Dont worry. This is not Green Lake Park. This is the future.
"Don't worry. This is not Green Lake Park. This is the future." HBO

Now is a good time to consider the new series Station Eleven. It's based on a novel of the same name by the Obama-approved Canadian novelist Emily St. John Mandel. The book concerns a post-apocalyptic world that finds the human population reduced to something terrifyingly minuscule, around 7 million, and human entertainment reversed to Shakespeare's olde times. Patrick Somerville and Hiro Murai developed the show for HBO Max. It stars Himesh Patel, Gael García Bernal, and, above all, Mackenzie Davis, who also starred in what many considered to be the best episode of Black Mirror, the Gen X lesbian fairy-tale "San Junipero."

After watching its first two episodes, I had no idea where this beautifully shot series would go. There did not seem to be much of a story because, in the realm of popular entertainment, the end of the world always tells us nothing about the future after capitalism but how we confuse capitalist realism with reality. And so we find in The Book of Eli this confused idea that the thing that matters most to post-capitalist humans is the consumption of meat. It means everything. Life or death. Or, in Mad Max, a film inspired by the 1973 oil crisis, it's gasoline. You are going nowhere in life without it. Or, as in the case with Michael Haneke's Time of the Wolf, the result of capital's collapse is a social world that makes more sense to gorillas than humans. We are the physically weak ape. We have nothing like silverbacks to anchor a family or group in nature; but in Time of the Wolves, it's either clumping with human silverbacks or death.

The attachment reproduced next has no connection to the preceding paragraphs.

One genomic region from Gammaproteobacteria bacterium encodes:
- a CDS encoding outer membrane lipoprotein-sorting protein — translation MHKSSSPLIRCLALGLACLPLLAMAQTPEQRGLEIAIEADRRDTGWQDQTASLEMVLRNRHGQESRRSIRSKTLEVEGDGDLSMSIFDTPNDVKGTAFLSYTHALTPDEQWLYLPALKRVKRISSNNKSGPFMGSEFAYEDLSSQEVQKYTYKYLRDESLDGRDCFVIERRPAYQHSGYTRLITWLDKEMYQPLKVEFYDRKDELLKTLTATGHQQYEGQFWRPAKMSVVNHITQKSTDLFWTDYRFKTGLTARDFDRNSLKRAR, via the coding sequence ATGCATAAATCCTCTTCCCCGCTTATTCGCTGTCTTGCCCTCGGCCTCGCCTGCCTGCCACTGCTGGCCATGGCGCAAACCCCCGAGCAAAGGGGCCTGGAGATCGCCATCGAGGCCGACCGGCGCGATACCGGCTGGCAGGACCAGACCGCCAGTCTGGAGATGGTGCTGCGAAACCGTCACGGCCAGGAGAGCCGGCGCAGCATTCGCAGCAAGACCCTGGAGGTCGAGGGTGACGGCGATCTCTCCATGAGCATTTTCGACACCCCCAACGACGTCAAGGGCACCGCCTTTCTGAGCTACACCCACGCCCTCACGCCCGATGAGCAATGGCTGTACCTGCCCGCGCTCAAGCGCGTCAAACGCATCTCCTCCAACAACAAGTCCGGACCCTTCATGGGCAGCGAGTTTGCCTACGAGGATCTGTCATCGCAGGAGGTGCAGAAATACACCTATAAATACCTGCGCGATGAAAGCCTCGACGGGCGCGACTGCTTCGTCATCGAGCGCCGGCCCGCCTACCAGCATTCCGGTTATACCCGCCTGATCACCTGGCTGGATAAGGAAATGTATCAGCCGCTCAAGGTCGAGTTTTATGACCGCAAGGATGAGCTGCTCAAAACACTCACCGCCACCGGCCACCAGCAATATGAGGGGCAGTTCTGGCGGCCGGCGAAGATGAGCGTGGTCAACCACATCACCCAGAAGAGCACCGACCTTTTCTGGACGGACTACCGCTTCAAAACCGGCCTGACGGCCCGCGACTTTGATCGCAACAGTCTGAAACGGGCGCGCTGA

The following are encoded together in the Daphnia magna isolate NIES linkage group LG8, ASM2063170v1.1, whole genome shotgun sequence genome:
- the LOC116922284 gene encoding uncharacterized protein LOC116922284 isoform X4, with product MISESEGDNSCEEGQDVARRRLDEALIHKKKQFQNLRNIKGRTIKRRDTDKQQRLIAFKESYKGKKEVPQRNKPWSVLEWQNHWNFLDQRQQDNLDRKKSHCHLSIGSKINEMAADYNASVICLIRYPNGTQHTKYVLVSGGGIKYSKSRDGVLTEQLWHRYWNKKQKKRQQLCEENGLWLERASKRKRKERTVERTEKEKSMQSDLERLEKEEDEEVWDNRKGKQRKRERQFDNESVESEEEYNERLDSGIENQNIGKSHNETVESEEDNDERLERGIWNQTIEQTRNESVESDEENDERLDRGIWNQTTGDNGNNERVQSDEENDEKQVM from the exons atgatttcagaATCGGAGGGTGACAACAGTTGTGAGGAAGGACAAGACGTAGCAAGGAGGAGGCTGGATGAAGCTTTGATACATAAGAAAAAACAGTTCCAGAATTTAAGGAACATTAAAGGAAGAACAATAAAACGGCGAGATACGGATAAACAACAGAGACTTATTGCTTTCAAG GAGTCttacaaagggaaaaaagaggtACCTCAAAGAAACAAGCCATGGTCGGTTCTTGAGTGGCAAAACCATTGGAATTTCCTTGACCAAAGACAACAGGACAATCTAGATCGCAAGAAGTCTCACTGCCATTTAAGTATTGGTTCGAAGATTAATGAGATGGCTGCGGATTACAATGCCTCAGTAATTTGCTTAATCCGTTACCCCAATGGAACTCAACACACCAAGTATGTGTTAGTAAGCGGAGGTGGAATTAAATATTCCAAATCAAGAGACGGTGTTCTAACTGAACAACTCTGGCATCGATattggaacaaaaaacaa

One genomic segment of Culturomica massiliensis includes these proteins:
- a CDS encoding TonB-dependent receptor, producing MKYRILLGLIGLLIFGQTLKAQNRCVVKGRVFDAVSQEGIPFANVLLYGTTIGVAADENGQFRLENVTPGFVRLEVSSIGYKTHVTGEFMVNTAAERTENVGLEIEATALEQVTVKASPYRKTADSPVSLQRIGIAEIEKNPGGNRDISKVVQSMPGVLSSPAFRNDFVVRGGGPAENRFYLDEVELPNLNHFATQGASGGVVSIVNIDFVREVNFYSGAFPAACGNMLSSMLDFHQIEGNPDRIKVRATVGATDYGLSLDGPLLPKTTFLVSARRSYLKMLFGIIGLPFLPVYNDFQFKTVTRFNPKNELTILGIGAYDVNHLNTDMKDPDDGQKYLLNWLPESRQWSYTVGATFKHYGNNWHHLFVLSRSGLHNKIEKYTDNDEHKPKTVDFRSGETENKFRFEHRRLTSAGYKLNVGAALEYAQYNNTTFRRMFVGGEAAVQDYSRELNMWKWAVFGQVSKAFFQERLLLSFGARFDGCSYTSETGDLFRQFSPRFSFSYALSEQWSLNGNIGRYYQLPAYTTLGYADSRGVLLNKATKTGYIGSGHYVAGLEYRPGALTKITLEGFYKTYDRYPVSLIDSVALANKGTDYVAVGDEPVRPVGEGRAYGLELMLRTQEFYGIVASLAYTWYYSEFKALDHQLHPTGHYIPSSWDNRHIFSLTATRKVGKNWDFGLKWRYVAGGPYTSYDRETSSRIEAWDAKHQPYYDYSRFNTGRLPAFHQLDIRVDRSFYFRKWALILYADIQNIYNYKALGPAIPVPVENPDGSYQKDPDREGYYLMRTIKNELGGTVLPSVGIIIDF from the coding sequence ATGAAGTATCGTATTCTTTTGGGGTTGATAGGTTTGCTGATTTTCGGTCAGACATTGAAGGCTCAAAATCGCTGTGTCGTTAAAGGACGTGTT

In the second episode of Station Eleven, "A Hawk from a Handsaw," the world after the end makes its first detailed appearance. In this other time, which is 20 years after the collapse of historical time or, put another way, time as progress (in short, Hegelian history, but the geist not as spirit but as the class-driven unfolding of capital), horses are once again useful. Humans get around on them. In fact, this powerful animal, which spent much of the 20th century doing very little outside of the realm of riding sports (racing, dressage, show jumping, polo, and so on), even pull the remains of the key technology of post-war American civilization, cars. If the look of life in Station Eleven's aftermath is examined and compared with our present experience, it is impossible not to conclude that those living in the homeless camps and RVs of today are not of their time but already very much in the future.

The third episode of Station Eleven, "Hurricane," which Hiro Murai directed and which stars the nervous energy of Danielle Deadwyler (she plays Miranda, a manager for a Chicago-based shipping corporation), is so far the best because it doesn't deal with what happens after our form of society expires. It's exclusively about the moments leading to that expiration; in this way, the episode comes very close to precisely capturing the mood we find ourselves caught in as the pandemic enters its second year.
Thats the look of our pandemic blues...
That's the look of our pandemic blues... HBO

The virus keeps mutating. COVID's ghosts keep growing. The information is confusing. How bad is Omicron? Is it as deadly as Delta? Is there something even worse coming our way? It seems it's only a matter of time before one of these bugs has our number and many of us find ourselves in Miranda's absurd situation: stuck somewhere we do not want to be when the world comes to an end.